What is Middle Grey?
Middle grey is the middle shade between white and black. Middle grey is also referred to as 18% grey. 18% represents the amount of light that middle grey reflects. Your camera considers an average of 18% reflectance as correct exposure.
Why 18% Grey and Not 50% Grey?
You are probably asking yourself why do we refer to it as 18% grey rather than 50%? The simple answer is that our visual perception of brightness is not linear.
Though white objects reflect 100% of light and black objects reflect 0% of light, objects that are ¼ as bright will not reflect 25% of light and objects that are ½ as will not reflect 50% light.
This means we cannot use the arithmetic mean when calculating the average brightness level; instead, a geometric mean is used. To calculate a geometric mean you multiply two numbers and then find the square root of the result.
This is why the middle grey is referred to as 18% grey. At the midpoint between white and black that shade of grey only reflects 18% of light.
How Light is Measured?
There are two types of light that you will find in your scene: incident and reflected. Incident light is light that falls directly on an object. Reflected light, on the other hand, is the amount of incident light that reflects off the surface of an object.
Cameras have a built-in light meter designed to read the exposure of a scene. It does this by measuring the amount of reflected light that reached the camera’s sensor.
The Light Meter
To understand what metering for 18% grey means, you first need to understand how the light-meter in your camera works.
A light meter is a built-in tool inside your camera that reads the exposure of a scene. Unlike you and me, camera light meters can’t see color; it sees the world on a greyscale. That is, when measuring exposure, it converts the colors in a scene into tones of grey.
Light meters measure exposure by reading the amount of light that is reflected by objects within the scene.
The brightness level of each color determines its shade of grey. The brightest colors reflect a range of tones from white to light greys; the darkest colors reflect tones between black and dark greys. The colors between bright and dark colors reflect mid-tone grey.
After the light meter converts colors into tones of grey, it measures the average amount of reflected light for the entire scene. Scenes reflecting more than 18% light are read as overexposed, while scenes reflecting less than 18% light are read as underexposed. Scenes that are reflecting exactly 18% light are read as correctly exposed.
The light meter will assign exposure values ranging from negative three to positive three. A negative value represents an underexposed scene, while a positive value represents an overexposed scene. The zero value represents the middle grey or 18% grey.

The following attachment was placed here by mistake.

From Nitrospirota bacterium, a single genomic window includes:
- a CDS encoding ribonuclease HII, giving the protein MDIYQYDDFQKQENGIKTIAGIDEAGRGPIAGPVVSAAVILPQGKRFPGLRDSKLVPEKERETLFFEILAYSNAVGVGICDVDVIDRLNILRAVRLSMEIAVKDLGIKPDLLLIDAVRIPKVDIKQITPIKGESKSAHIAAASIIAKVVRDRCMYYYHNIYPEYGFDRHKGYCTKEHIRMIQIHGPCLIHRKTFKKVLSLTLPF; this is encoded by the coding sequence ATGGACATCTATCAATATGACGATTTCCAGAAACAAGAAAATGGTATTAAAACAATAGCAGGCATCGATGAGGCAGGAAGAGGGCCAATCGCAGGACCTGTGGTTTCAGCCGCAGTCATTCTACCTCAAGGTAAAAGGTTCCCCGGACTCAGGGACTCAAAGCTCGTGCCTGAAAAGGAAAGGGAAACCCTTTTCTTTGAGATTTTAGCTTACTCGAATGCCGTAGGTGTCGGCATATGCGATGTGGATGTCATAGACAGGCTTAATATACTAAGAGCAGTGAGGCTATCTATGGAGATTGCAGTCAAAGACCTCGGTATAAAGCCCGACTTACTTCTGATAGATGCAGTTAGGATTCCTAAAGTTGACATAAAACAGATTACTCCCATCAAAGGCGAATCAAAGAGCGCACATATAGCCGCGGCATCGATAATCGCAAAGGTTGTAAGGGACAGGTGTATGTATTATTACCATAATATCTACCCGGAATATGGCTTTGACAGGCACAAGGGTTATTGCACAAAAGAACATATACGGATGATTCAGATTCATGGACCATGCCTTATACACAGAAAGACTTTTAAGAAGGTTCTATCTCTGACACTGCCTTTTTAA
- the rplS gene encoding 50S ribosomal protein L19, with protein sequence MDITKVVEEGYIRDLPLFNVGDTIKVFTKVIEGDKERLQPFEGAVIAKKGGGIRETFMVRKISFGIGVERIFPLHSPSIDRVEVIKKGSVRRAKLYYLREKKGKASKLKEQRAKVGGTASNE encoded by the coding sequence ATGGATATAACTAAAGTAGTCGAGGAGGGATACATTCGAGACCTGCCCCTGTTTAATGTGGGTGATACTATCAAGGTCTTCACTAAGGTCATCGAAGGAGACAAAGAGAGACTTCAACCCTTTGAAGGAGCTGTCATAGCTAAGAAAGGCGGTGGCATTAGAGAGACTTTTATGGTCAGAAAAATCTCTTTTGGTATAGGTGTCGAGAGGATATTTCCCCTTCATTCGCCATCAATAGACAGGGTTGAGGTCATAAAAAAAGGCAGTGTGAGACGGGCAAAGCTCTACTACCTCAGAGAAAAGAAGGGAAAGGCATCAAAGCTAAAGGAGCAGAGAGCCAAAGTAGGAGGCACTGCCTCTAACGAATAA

Each metering mode will weigh areas within your photo differently. The exact calculation of your image exposure differs based on the metering mode in your camera. For example, when calculating exposure, a matrix mode will weigh your scenes evenly. A center-weighted mode, on the other hand, will place a higher weight on the center of the image.
Faults with 18% Grey
It is important to note that the light meter has some limitations.
Your camera meter turns colors into tones of grey. But our world is not grey; it is full of colors. Thus, there will be instances when the camera will provide an incorrect interpretation of reflectance.
If you take a photo of a black wall, for example, your camera meter is likely to interpret your image as underexposed, even when its adequately exposed. The misinterpretation is because a black wall is twice as dark as grey. But your camera’s light meter doesn’t intrinsically know that. So, it will read your image’s overall reflectance as less than 18% and tell you that your image is underexposed.
Similarly, if you take a photo of a white wall, your camera meter will interpret your image as overexposed, even if its properly exposed. This is because a white wall is twice as bright as grey; it will have an overall reflectance higher than 18%.
When determining exposure using the light meter, consider the elements within your scene. In general, using 18% grey as a baseline works, but is not suited for every situation.
18% grey or middle grey is a measurement of the amount of light objects reflect. Your camera meter reads objects that reflect exactly 18% light as correctly exposed.
Your camera meter measures exposure by first turning colors into tones of grey. Thus, it is important to remember that there will be instances when the camera will provide an incorrect interpretation of reflectance.